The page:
Garrett Hongo and Robin Coste Lewis both attended the same high school in Gardena, California. The two poets are 10 years apart in age, and only met years later—but their respective practices share a preoccupation with that landscape and the migratory geographies that inform it. Lewis’s family can be traced back to Louisiana and moved west during the Second Great Migration. Hongo was born in Hawai’i to Japanese American parents and moved to California as a child. Lewis broke onto the poetry scene with her first collection of poems, Voyage of the Sable Venus and Other Poems, which won a National Book Award in 2015. She only began writing poetry in her late 30s, after an accident left her with a traumatic brain injury. Hongo started publishing his poems in the early 1980s; by 1989, he was a finalist for the Pulitzer Prize.
Last year, the two writers came out with books that complicate their relationship to poetry as a form. Garrett Hongo published The Perfect Sound, a wandering and probing memoir of the author’s quest for sonic satisfaction and understanding of identity. Robin Coste Lewis released To the Realization of Perfect Helplessness last winter—a haunting container of poetic slivers and family photographs the writer unearthed over two decades ago. In both works, Lewis and Hongo keep time, hold space, and leave traces, obliterating any expectations for their practice to fit into tidy boxes. To close out National Poetry Month, CULTURED brought the two poets—and close friends—together for a conversation about indulgent hobbies, Easter eggs, and being suspicious of the ego.
Robin Coste Lewis: I knew about Garrett for years and years before I met him. He's a giant amongst us poets. And by poets, I mean poets around the world, but there is a subculture of writers who are from California and Southern California, for whom Garrett is a god. Or pan-Asian writers, from Japanese, Hawaiian, Pacific Rim cultures, who revere him very much.
Garrett Hongo: And I started hearing about Robin from friends at New York University when she was a grad student there. Yusef Komunyakaa said there was this sister who knew Sanskrit. He said, “She's going to be something.” ... The next thing I know, she comes out with Voyage of the Sable Venus in 2015, this astonishing book which nobody could touch, man. It was like, from outer space … I was finally able to work it out so I could invite [Robin] to the University of Oregon, and we had a good time because there were so many crossings and commonalities. I only found out about the travail that [she] had to come through after the book was out, which makes it even more remarkable.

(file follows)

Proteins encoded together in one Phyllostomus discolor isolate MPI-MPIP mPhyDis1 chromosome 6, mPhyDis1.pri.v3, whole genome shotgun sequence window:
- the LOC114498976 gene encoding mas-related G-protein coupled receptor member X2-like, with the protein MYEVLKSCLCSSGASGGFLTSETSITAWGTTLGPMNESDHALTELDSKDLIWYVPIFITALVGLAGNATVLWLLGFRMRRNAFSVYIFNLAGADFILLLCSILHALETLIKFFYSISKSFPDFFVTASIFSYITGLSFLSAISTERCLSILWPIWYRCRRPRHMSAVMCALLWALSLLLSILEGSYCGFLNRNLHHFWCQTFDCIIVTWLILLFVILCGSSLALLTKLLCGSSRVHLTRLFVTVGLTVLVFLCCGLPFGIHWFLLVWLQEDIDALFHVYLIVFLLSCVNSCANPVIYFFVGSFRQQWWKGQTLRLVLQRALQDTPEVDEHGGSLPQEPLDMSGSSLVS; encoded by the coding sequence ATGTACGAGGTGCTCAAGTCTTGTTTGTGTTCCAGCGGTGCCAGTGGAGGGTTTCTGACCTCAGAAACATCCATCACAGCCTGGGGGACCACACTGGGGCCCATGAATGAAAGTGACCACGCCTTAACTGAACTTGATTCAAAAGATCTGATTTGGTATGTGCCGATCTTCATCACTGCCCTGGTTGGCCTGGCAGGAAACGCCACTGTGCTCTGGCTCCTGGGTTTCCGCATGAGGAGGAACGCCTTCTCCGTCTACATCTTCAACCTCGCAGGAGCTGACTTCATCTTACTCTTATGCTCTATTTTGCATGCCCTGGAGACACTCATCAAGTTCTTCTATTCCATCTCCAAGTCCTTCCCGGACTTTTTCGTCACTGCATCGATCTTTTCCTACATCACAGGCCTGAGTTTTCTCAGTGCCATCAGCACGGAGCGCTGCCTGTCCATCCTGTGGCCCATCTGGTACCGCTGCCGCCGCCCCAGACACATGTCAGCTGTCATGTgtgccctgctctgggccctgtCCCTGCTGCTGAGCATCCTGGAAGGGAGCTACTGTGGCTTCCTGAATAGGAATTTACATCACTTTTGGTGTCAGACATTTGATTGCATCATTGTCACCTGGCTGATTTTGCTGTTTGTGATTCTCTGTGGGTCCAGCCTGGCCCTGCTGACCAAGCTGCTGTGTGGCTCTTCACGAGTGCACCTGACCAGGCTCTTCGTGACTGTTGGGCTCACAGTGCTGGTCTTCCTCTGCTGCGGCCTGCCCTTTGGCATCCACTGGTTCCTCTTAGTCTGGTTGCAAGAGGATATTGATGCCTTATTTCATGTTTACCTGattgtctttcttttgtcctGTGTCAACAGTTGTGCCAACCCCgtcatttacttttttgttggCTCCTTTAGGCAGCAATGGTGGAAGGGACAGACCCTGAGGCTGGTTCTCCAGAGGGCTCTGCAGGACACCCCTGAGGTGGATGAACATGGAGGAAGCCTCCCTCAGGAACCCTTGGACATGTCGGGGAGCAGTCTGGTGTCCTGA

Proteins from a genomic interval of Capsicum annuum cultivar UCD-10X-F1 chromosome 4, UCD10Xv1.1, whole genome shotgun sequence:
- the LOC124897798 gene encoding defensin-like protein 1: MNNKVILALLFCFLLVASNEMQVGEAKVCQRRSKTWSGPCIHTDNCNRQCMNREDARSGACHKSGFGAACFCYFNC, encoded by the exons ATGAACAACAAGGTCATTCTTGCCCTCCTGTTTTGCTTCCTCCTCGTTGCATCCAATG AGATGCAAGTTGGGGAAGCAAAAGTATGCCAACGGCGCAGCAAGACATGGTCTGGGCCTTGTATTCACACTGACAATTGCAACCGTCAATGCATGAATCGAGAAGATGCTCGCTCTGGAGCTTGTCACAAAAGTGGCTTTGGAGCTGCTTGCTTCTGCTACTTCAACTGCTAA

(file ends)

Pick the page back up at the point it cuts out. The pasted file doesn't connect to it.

Lewis: You know, before my accident, I was a theory head, a fiction writer, a Sanskritist. And then I woke up a poet. I remember telling a friend of mine, who's a deeply experimental fiction writer, “I really like writing sonnets, can you believe that?” [Laughs.] He was like, “Have you lost your mind?” I never looked back. I think my accident was a gift because I don't know that I would have ever started writing poetry.
Hongo: The Buddhist thing is like, Every misfortune is an opportunity. I never believed that shit, but they say it.
Lewis: Did you grow up very religiously?
Hongo: “Areligiously,” American style. My maternal grandfather, Kubota, was a Jōdo Shinshū Buddhist. He prayed every morning, so I witnessed it as a child. He had such a bearing of dignity compared to the rest of my family. When I was in college, I started studying Japanese and Chinese literature and Eastern religion and Buddhism. I was also interested in the poetry of Gary Snyder and his involvement with Buddhism. I met Gary when I was very young, and he offered to write me a letter of introduction. And he did, to two things: to Cid Corman, the editor of Origin magazine, and to Shōkoku-ji, the temple in Kyoto. I weaseled my way into a temple in Kyoto for eight or nine months.
Lewis: Did you practice for the whole time?
Hongo: I was a desultory practitioner, let’s put it that way. I was the American, and I was given more license. I didn't realize there would be no girls. I would slip out on weekends and go dancing, and I’d stay out past midnight so I had to climb the wall and sneak through the temple grounds and all that.
Lewis: Oh my god, Garrett, your life! Can you talk a bit about your new book, The Perfect Sound?
Hongo: Well, it's about my very indulgent hobby of stereo audio equipment. It started when I went to La Scala in Milan in 2005, and I heard opera as it should be for the first time … I wanted to know a bit more about the art. I said, I can't come back to La Scala every week, so I better build a stereo system that can play this shit. I found out that most regular stereos could not do it because the difficulty of reproducing those kinds of voices was astronomical for electronic equipment. I wanted an amplifier that was very special, a Japanese one that was built on a throwback circuit, but it was like $9,000. I didn’t have $9,000.
So I was in Hawai'i, and somebody said, “Why don’t you write a book about it?” I immediately called my agent up. She went, “That’s not sexy.” So I said, “What if I write about opera and stereo?” And she said, “How much do you want? Be realistic.” I said, “I need about $9,000 to get this amplifier.” And she said, “How about $75,000?” I got [the amplifier], and I blew it up. Flash of light, like a little Hiroshima. I got it fixed, and then it worked great and I could hear my opera—Renée Fleming, Angela Gheorghiu, Luciano Pavarotti… I was in heaven. So then I had to write the book, right?